Prime Minister Taavi Rõivas spoke today at Klooga on the 70th anniversary of what he called the bloodiest single-day civilian massacre in Estonian history.
As many as 2,000 people were murdered at the camp by German occupation forces, many on September 19, 1944, as Soviet forces approached the area west of Tallinn. Most of the victims were Jews from Latvia and Lithuania.
"As the Republic of Estonia was occupied, it must be recalled especially today that Estonia's traditional Jewish community was also dispatched quickly. While under the Republic, Estonia's Jews were the first Jewish community in the world to receive cultural autonomy, the occupation forces rapidly made Estonia Judenfrei, a fact declared with malevolent pride," Rõivas said.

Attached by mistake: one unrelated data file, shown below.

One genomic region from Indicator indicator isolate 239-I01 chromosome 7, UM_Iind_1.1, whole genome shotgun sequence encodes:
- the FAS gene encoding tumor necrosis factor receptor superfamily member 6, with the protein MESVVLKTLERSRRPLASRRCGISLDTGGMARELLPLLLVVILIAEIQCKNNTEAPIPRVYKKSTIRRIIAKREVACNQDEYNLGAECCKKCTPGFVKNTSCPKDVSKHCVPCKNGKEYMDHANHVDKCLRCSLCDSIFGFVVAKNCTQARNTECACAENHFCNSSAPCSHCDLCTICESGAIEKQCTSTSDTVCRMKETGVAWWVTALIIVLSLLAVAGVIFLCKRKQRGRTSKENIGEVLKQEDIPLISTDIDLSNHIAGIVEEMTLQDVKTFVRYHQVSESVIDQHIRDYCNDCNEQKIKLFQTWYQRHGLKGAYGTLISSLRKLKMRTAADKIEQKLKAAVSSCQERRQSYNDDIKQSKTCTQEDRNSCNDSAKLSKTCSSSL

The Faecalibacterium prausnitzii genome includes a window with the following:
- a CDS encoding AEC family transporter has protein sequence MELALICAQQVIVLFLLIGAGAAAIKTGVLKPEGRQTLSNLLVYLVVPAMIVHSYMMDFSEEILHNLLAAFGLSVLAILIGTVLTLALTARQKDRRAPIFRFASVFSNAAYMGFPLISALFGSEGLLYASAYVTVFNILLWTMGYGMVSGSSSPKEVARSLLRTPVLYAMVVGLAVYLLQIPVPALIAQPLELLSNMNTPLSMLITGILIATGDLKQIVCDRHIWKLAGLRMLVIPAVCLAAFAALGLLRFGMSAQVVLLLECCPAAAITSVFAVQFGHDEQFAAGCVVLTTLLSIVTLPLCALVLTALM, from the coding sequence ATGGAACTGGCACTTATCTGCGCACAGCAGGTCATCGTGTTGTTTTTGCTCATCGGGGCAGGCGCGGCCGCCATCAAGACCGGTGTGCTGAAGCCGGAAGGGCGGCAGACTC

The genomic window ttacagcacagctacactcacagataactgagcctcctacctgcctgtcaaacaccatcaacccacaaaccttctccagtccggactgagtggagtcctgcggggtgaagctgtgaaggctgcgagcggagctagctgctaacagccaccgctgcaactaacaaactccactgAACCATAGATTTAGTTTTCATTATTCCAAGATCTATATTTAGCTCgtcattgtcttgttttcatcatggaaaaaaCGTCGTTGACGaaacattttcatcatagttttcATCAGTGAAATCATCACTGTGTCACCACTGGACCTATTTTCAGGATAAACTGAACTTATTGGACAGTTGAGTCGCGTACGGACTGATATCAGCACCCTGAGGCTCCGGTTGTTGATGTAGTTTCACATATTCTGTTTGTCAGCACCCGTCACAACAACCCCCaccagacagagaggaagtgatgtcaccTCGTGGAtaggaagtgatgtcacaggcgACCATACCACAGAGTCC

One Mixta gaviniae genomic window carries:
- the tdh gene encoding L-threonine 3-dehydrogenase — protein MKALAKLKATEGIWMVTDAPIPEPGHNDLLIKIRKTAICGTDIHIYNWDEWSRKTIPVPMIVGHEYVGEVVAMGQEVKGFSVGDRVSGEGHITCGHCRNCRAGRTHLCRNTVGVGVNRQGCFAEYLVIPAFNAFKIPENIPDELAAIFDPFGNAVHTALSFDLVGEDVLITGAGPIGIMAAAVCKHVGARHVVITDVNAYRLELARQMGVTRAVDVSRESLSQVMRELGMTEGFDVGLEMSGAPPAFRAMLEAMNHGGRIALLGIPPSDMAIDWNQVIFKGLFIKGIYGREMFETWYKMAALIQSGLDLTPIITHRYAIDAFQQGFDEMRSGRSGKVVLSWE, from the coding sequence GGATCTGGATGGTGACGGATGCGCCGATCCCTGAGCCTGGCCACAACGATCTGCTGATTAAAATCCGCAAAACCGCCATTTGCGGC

Estonia did not seek the war, the prime minister said, yet nevertheless, "Estonian territory became like a test firing range for various occupation forces and the ideologies they represented," Rõivas said. "Ultimately, the Klooga camp can be considered precisely this. The prisoners at Klooga who perished in Estonia and the their killers as well, had been brought here from elsewhere."
"Ideologies must never be allowed to grow bigger than humanity, humaneness," he said.